Run your cusor over the blue text to reveal a pop-up image
The fall in the level of the flood waters which commenced at 9 o'clock last evening continued during the night, and to the relief of everybody early this morning it was seen that they had gone down 2ft. or 3ft. They continued to subside rapidly throughout the forenoon, and by 12 o'clock had fallen 3ft. 9in. The day broke as dull and as dismal as could be imagined, with a drizzling rain and a heavy-looking sky.
Fortunately, however, and to the immense relief of everybody, at 9 o'clock breaks appeared in the sky, and the sun made its appearance for the first time during the past seven or eight days. This improvement continued, and by 10.30 a.m. it was apparent that fine weather had again set in.
The worst fears which were entertained for the safety of the Victoria Bridge have been realised, as we have already briefly announced for it is our painful duty to record the fact that the structure has been completely wrecked. The disaster took place about 4 o'clock this morning, at which time there was a crowd gathered on the dry land at the bridge approaches.
Gallantly as the structure stood against the enormous weight of water rushing against it all day, when it was wrecked its shrift was short. The first portion to go was the second or third span, where the flood waters had probably been running the strongest.
There was one loud crash, which shook the very earth, and made the surrounding buildings shake in their foundations; one convulsive heave, and the wrecked portion went down the river. Soon other pieces followed it, until before half an hour had elapsed fully one-half of the bridge had disappeared.
The waters did their work well. There was no disjointed masonry left standing; no twisted ironwork and broken woodwork to mark the spot where the structure once stood. There was not a vestige left. The bridge had broken off almost right in the centre, as sharp and as clean as it could have been. It is impossible to say at the present time what has become of the wrecked portion of the structure beyond that it is down the river. There is not a vestige of it to be seen at present, but it is pretty certain that so huge and weighty a mass cannot have gone very far.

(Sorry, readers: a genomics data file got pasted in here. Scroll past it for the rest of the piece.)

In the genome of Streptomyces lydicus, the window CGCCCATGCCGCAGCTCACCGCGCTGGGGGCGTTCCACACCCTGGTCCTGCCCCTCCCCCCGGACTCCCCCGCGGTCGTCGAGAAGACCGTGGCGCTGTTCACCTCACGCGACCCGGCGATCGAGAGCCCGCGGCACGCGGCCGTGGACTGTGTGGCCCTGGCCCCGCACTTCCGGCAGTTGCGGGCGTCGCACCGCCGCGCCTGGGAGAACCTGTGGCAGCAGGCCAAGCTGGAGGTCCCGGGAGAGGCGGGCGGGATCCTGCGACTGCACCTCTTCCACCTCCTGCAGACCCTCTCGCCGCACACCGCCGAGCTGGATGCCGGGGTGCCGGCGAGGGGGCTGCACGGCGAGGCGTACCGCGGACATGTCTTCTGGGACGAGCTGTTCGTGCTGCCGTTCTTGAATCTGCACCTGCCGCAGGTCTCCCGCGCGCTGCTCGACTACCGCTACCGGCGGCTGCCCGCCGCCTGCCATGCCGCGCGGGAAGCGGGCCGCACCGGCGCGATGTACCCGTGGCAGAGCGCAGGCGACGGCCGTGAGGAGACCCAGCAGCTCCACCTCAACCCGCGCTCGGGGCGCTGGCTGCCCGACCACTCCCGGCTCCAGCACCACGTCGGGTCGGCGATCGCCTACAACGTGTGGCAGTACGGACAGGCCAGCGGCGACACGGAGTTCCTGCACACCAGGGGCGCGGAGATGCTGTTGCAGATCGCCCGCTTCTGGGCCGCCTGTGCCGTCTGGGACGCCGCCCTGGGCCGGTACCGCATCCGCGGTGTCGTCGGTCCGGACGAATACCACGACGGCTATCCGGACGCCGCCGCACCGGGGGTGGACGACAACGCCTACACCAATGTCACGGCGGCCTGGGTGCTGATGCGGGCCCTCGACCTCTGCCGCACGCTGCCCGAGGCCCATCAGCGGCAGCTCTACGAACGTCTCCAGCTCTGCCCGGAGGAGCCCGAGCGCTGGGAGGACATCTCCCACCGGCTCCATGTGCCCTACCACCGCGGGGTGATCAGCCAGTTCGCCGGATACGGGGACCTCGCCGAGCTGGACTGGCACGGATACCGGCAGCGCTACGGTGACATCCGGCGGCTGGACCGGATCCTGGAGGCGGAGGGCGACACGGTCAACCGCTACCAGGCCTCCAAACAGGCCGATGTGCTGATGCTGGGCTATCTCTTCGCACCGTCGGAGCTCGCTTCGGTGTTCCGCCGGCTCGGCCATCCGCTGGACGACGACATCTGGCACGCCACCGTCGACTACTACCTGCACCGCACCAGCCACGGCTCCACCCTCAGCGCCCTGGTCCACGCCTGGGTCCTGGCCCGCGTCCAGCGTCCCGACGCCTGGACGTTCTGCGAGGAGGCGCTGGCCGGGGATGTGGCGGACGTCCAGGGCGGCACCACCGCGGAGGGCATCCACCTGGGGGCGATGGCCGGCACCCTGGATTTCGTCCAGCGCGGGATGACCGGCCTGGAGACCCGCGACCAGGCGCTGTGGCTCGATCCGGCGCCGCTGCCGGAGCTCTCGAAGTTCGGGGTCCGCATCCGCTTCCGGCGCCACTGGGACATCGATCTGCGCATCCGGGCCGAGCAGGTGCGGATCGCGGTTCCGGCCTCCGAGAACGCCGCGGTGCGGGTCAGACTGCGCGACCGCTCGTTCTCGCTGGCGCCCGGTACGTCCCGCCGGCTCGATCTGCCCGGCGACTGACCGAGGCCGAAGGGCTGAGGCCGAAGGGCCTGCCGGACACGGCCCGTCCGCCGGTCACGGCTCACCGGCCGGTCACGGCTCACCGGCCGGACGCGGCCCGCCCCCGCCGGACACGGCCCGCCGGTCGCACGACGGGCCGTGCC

As a result of this calamity South Brisbane is literally isolated, and will be isolated from the city for some time to come. It will even be impossible for some time to come to ascertain what damage has been wreaked by the flood in South Brisbane.
With the destruction of the bridge the telegraph and the telephone wires went, so that communication will have to be carried on by means of boats, and it is scarcely necessary to say that in the present turbulent state of the river such a thing as that is hazardous, if not impossible.
Of all the many serious things which have happened since the flood set in the destruction of the bridge is the worst. The money loss is great. It cost something like £110,000 to build the structure, and with those figures in one's mind let any one walk to the head of Queen Street and viewing the wrecked structure estimate for himself what it will cost to replace it.
At Bowen Bridge to-day the body of a man was found entangled in a tree near the bank of Breakfast Creek. The man had apparently been carried down by the flood waters, and he had evidently got hold of the tree and, while trying to keep himself as far as possible above the waters, been drowned. The road bridge over the North Pine River has been carried away.
Messrs Howard Smith and Sons' steamer Konoowarra, which broke from her moorings in midstream near Kangaroo Point yesterday morning and drifted on to the grounds of a private residence at the foot of Merthyr Road, New Farm, was this morning safely taken off and again anchored in midstream, without sustaining any damage.
The fears which were entertained yesterday as to the safety of the steamer Gabo at Messrs Howard Smith and Sons' wharf have now been dispelled. The steamer, of course, is still high above the goods-sheds, but she is fastened in such a manner that she cannot drift on to the sheds, and as the waters subside she will drift on with it into her proper place—the river. The steamers Buninyong, Konoowarra, and Wodonga are still anchored below Kangaroo Point.
On the south or Oxley side of the river from Indooroopilly the principal sufferers from the flood so far have been Mr J. P. Wilson and Mr Whitehouse, At about 11 p.m. on Saturday Mr Whitehouse saw his house and furniture carried away downstream, and a few hours later Mr Wilson's very pretty residence also floated away and was sucked under the bridge.
At 6 p.m. on Saturday the house of the ferryman, Mr Dalrymple, lurched sideways two or three times and floated downstream. The furniture had been removed early in the day and put upon the ferry punt; but during the night the punt broke from her moorings and dashed against the bridge, and was hopelessly wrecked. These cases are, however, only a few in which people have lost every stick of furniture and every garment except those they were wearing.
This morning Mr H. Tonks, of Beak and Tonks, electricians, connected a telephone with the telegraph wire at Chelmer, and conveyed news to Indooroopilly of the safety of people on Oxley Point, and obtained replies as to friends on this side. He reported all safe at Chelmer.